Merrily Rolling Along into Schenectady Light Opera Company
Schenectady Light Opera Company‘s production of the lesser-known but much-loved “Merrily We Roll Along” opens Friday, March 18 at 8 p.m. as the fourth show of SLOC’s 95th season. Helmed by Gary M. Hoffmann, the production comes two years after Hoffmann’s prematurely closed “A Funny Thing Happened On The Way To The Forum.” Forum was also mounted at SLOC.
“We in the community theater community ached to create and entertain our audiences, and those who desperately needed diversion from the pandemic and other world problems ached with us. We’re back now – finally – and ready to state important ideas with music and words and make a difference in our audiences’ lives, even if only for an evening’s duration,” said Hoffmann.
Merrily tells the story of three friends over the course of twenty years, focusing on Franklin Shepard. Shepard is a once-promising musical theatre composer who starts to cash in on the film industry, leaving his old friends behind. The catch? This story is told in reverse. The audience finds out exactly how Franklin, Mary, and Charlie get to be where they are, long after the group of young adults witness the launch of Sputnik together in 1957. The non-traditional quality of the plot structure initially made the show a flop, but has grown to cultivate a cult following. The 2016 documentary “The Best Worst Thing That Ever Could Have Happened” outlines the show’s rise and fall and rise again over the course of its existence.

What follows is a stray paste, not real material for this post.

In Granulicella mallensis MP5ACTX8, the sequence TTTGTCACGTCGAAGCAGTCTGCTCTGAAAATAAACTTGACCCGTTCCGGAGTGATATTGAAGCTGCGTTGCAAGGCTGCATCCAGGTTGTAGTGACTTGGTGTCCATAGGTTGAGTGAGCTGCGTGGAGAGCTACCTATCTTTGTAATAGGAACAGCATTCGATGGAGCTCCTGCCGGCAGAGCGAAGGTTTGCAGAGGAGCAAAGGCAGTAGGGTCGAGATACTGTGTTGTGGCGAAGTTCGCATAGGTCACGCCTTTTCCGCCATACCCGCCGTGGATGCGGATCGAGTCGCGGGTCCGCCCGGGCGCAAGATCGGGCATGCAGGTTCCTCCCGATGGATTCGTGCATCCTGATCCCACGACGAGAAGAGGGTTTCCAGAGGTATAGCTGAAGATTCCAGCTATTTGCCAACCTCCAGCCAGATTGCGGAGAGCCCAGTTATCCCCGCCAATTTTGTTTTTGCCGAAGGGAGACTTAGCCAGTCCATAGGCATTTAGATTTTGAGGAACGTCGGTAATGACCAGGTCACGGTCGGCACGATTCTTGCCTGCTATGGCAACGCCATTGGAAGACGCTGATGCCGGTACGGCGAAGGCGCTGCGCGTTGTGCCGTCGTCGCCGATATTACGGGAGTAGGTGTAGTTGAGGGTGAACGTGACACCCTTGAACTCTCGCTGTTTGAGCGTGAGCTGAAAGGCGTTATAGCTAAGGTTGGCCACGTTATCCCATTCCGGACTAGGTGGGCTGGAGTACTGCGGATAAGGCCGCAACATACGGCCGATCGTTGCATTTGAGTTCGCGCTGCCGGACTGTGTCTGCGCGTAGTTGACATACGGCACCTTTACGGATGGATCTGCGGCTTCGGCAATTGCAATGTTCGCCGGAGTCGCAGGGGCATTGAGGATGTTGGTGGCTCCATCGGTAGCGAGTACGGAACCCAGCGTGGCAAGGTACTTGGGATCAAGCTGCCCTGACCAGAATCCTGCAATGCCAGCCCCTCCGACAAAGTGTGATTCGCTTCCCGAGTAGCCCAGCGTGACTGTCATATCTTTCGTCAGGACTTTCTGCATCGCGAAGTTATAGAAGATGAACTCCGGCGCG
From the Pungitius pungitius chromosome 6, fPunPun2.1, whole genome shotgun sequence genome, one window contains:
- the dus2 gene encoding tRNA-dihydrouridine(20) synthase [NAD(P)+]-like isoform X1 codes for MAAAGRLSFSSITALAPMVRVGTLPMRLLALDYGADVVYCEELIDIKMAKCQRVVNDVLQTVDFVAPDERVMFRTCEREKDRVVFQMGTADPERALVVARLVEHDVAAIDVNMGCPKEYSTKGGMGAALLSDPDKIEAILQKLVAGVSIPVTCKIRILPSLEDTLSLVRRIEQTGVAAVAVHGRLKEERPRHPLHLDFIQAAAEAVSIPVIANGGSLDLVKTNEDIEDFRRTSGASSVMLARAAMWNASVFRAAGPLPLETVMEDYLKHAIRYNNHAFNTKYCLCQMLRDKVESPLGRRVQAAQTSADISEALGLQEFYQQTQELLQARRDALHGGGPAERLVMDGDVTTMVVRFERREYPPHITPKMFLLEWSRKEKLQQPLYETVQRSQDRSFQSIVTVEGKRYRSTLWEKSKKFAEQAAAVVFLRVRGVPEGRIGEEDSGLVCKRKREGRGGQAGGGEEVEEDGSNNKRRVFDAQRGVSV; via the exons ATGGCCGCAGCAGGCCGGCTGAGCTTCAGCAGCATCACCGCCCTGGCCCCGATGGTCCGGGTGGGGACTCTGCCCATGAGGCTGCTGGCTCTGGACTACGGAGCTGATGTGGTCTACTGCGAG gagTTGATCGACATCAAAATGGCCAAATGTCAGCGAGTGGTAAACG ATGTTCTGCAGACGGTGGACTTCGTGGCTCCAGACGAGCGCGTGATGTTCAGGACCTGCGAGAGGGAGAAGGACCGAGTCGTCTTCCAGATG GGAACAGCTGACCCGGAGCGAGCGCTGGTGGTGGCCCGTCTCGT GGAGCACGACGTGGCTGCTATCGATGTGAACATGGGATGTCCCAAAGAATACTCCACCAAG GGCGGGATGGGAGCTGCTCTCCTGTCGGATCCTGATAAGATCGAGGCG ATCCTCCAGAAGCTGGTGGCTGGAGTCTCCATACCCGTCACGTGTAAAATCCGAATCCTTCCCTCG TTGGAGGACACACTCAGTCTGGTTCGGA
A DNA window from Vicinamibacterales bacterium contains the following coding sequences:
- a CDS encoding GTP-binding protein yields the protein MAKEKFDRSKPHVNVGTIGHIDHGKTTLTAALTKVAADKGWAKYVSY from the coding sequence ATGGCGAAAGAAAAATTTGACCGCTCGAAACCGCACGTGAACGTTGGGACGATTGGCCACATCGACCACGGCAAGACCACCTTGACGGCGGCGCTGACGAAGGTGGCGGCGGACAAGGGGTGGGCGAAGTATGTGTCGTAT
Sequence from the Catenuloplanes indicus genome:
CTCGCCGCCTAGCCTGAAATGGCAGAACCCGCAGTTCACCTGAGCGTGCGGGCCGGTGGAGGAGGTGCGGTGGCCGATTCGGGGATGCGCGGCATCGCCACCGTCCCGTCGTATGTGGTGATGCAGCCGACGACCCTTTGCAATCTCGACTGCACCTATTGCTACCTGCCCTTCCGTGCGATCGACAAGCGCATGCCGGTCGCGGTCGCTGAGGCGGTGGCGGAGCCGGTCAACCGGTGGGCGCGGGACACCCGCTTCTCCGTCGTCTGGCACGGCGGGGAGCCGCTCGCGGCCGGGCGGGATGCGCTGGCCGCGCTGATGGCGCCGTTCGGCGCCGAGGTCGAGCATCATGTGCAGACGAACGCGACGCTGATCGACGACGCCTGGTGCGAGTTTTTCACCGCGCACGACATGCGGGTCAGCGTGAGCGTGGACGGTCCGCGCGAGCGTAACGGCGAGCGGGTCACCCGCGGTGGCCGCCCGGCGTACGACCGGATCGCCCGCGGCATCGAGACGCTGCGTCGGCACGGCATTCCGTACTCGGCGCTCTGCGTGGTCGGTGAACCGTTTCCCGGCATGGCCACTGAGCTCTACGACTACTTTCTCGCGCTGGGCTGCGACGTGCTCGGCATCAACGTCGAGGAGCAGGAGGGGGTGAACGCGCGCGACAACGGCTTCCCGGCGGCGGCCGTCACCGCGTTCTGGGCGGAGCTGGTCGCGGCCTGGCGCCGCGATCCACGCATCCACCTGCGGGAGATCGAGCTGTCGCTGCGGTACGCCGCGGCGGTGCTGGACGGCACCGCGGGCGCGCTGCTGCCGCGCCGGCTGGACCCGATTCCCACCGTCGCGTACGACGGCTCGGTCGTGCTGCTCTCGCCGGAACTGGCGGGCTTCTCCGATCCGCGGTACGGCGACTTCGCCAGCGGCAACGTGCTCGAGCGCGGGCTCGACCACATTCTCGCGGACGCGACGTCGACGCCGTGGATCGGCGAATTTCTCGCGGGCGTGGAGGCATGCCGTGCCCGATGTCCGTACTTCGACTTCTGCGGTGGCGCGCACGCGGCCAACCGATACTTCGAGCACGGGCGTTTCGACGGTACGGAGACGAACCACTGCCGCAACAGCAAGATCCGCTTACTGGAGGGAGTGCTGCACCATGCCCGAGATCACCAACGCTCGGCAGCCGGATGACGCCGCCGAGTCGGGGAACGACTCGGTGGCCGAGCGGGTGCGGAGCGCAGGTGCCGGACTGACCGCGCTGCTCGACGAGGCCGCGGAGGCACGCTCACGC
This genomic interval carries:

“It’s been an absolute gift to get to block out our evening hours over the last few months to iron out the intricacies of the late Stephen Sondheim,” said Alexa Flinker, who plays Meg and a Makeup Artist. Flinker’s sister plays Beth. “Working with his music so soon after his passing is oddly grounding… we’re all just trying to make the best choices for ourselves while being empathetic to the people who shift and support our paths.”
The show is the largest ensemble piece SLOC has done so far this year. One of the cast members spoke to the themes throughout the show, and how certain plots points could appeal to people in the many different stages of life depicted throughout the course of the show.
“Everyone is going to walk away with a little something different, but still something rather poignant to them,” said Christopher Urig in a phone interview. Urig plays Ru/Photographer in the SLOC production. “Life doesn’t care what our plans are – there’s a sorrow and joy in that.”
Performances are: March 18, 19, 24, 25, and 26 at 8pm and March 20 and 27 at 2pm at Schenectady Light Opera Company, 427 Franklin Street, Schenectady. Ticket prices range from $25 to $32. For tickets and information, call 518-730-7370 or visit tickets.sloctheater.org.
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